India’s Path From Crony Socialism to Stigmatized Capitalism
Over the past few years, the Indian government has pursued far-reaching economic reforms to address the twin problems of overly indebted private-sector firms and under-capitalized public-sector banks. But, more fundamentally, the government is finally trying to deliver the country from the legacy of its socialist past.
NEW DEHLI – Is India about to get its mojo back? As the country’s exports accelerate on the back of today’s synchronous global economic expansion, the negative effects of the November 2016 demonetization of high-value bank notes and the enactment last July of a new goods and services tax (GST) are receding. Provided that macroeconomic pressures from high oil prices are contained, and sharp corrections to elevated asset prices are managed, India is poised to regain its status as the world’s fastest-growing major economy.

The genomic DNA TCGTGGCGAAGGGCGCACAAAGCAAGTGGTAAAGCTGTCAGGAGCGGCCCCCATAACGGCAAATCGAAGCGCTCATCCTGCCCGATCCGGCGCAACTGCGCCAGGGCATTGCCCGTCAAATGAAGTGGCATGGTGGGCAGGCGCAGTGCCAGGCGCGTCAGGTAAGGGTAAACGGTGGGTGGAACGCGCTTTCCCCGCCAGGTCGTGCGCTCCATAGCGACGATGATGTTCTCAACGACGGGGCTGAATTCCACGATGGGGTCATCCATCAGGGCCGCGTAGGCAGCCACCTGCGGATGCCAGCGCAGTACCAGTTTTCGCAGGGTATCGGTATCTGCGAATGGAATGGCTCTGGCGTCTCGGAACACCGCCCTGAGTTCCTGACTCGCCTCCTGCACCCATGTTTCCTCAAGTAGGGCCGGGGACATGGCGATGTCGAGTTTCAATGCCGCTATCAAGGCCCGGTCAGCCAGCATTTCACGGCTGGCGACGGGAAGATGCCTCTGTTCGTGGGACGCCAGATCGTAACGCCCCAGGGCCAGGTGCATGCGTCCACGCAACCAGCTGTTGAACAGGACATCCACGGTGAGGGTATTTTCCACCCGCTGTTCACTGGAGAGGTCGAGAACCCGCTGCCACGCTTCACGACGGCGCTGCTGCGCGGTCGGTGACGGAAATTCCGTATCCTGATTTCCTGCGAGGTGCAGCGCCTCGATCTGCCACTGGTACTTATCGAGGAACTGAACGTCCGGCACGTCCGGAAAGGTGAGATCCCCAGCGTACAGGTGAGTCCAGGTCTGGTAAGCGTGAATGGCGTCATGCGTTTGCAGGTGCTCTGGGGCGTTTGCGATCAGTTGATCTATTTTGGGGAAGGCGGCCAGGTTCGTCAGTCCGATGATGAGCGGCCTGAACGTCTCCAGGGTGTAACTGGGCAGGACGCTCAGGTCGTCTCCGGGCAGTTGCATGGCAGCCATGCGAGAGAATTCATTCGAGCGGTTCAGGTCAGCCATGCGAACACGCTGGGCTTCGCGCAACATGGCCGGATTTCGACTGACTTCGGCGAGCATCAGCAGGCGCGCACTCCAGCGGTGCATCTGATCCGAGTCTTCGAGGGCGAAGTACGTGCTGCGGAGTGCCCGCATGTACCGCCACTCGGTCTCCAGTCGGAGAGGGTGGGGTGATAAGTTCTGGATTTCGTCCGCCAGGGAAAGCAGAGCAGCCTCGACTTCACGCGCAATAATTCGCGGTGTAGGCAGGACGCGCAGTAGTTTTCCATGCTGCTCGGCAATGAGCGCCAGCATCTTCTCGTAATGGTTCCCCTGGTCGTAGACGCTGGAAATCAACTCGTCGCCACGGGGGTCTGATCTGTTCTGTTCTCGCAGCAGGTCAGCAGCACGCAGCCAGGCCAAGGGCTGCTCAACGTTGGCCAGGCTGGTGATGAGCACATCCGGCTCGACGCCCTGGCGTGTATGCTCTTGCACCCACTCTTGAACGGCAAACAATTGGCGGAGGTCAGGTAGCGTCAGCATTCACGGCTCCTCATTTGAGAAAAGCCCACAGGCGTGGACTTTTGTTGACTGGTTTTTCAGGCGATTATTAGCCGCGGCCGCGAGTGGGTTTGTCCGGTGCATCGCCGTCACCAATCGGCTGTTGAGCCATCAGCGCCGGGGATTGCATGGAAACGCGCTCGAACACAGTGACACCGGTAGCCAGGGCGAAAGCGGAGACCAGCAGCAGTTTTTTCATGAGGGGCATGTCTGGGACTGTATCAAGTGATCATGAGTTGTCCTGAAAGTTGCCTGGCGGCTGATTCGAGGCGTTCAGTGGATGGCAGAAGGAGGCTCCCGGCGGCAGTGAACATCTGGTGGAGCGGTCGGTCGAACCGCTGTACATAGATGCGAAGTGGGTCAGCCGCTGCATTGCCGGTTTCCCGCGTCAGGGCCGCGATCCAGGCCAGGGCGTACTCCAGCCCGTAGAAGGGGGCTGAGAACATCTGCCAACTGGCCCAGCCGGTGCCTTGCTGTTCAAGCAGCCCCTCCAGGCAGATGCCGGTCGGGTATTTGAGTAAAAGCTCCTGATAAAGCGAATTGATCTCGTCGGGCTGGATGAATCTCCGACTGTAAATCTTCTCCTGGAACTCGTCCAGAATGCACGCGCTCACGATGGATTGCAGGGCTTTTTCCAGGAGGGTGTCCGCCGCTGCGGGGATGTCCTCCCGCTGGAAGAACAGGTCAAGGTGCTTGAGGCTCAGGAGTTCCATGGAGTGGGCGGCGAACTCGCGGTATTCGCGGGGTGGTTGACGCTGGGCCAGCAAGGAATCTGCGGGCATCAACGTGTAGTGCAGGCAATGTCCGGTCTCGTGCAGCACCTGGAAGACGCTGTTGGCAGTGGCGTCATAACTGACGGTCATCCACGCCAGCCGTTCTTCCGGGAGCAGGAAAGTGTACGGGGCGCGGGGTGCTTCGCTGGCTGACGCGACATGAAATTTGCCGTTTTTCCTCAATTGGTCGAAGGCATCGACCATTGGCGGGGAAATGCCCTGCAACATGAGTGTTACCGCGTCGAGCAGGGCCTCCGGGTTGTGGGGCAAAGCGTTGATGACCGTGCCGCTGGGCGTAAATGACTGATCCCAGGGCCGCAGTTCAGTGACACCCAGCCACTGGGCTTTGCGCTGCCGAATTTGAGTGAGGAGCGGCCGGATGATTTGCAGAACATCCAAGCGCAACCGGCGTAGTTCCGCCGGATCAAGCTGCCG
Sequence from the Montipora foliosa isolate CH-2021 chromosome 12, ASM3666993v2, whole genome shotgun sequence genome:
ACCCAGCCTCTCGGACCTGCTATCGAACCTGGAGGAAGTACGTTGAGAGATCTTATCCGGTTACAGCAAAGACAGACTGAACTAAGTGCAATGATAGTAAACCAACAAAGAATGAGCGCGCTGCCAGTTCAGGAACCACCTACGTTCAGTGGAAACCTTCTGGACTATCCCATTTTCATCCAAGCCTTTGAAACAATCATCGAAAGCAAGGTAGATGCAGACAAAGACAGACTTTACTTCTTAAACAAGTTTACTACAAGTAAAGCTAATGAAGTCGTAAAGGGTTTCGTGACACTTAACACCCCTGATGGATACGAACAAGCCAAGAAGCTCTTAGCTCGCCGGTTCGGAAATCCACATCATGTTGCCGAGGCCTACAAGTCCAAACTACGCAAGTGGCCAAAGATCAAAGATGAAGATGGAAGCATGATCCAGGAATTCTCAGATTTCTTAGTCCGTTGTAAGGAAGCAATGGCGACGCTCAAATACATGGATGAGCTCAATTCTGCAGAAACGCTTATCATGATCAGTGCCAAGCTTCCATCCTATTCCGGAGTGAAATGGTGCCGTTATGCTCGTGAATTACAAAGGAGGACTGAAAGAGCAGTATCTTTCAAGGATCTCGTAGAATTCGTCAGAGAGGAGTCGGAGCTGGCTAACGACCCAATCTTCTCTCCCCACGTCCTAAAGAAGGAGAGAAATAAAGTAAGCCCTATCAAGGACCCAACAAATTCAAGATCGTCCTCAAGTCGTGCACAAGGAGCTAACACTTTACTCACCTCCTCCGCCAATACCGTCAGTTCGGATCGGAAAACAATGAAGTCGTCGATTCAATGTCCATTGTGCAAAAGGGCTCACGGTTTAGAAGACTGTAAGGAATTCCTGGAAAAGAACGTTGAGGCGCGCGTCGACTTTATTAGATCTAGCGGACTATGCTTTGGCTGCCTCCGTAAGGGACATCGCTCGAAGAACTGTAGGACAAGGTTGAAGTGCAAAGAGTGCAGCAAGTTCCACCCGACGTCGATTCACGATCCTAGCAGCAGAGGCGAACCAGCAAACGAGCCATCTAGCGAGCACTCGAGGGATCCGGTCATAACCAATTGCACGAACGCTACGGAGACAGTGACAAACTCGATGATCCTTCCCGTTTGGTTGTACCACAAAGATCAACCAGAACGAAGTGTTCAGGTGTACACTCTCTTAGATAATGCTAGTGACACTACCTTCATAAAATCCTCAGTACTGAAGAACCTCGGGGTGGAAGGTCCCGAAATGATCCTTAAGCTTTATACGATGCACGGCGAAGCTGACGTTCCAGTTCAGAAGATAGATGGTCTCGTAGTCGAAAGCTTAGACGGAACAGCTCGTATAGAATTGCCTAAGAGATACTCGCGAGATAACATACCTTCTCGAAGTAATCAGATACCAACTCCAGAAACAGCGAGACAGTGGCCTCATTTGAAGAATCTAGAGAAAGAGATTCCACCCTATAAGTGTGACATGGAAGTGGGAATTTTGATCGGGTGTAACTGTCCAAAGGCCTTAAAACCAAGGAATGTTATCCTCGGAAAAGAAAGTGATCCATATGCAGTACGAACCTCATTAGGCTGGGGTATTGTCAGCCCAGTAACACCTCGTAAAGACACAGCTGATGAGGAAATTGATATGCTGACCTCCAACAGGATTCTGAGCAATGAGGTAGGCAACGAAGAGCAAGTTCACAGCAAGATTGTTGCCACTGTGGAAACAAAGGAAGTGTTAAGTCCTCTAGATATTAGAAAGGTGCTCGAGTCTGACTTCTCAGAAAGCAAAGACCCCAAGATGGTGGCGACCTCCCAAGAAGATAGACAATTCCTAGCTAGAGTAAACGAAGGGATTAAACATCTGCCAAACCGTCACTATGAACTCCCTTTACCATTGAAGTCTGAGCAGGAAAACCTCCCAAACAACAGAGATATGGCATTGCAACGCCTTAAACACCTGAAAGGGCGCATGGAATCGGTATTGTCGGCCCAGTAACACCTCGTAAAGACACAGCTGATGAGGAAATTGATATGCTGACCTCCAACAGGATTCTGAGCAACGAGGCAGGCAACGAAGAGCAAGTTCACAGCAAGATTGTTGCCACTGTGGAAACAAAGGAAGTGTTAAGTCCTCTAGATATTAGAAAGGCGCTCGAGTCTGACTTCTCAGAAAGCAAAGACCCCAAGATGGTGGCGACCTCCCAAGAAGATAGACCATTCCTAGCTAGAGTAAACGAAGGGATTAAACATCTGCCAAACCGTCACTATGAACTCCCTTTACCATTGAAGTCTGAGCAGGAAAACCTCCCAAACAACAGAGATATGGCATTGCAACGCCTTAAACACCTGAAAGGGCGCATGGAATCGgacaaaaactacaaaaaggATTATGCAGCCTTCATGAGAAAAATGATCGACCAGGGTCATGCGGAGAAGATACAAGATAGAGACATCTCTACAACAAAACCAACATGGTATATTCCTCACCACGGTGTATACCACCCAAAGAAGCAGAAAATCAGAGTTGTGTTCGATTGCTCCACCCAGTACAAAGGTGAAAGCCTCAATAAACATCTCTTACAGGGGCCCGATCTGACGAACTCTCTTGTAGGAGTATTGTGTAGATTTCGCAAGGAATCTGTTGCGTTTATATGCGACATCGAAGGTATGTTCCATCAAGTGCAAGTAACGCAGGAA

But ongoing efforts by the government will be key to reviving private investment and sustaining medium-term growth. Specifically, economic policymakers must address the long-standing problem of over-indebted firms and under-capitalized public-sector banks – the so-called “twin-balance-sheet problem.”
To that end, many distressed companies have been forced to clean up their balance sheets under a new bankruptcy code that was adopted in December 2016, and more companies are likely to follow suit this year. Meanwhile, the government has also announced a large recapitalization package (about 1.2% of GDP) to shore up public-sector banks, so that they can write down their stressed assets.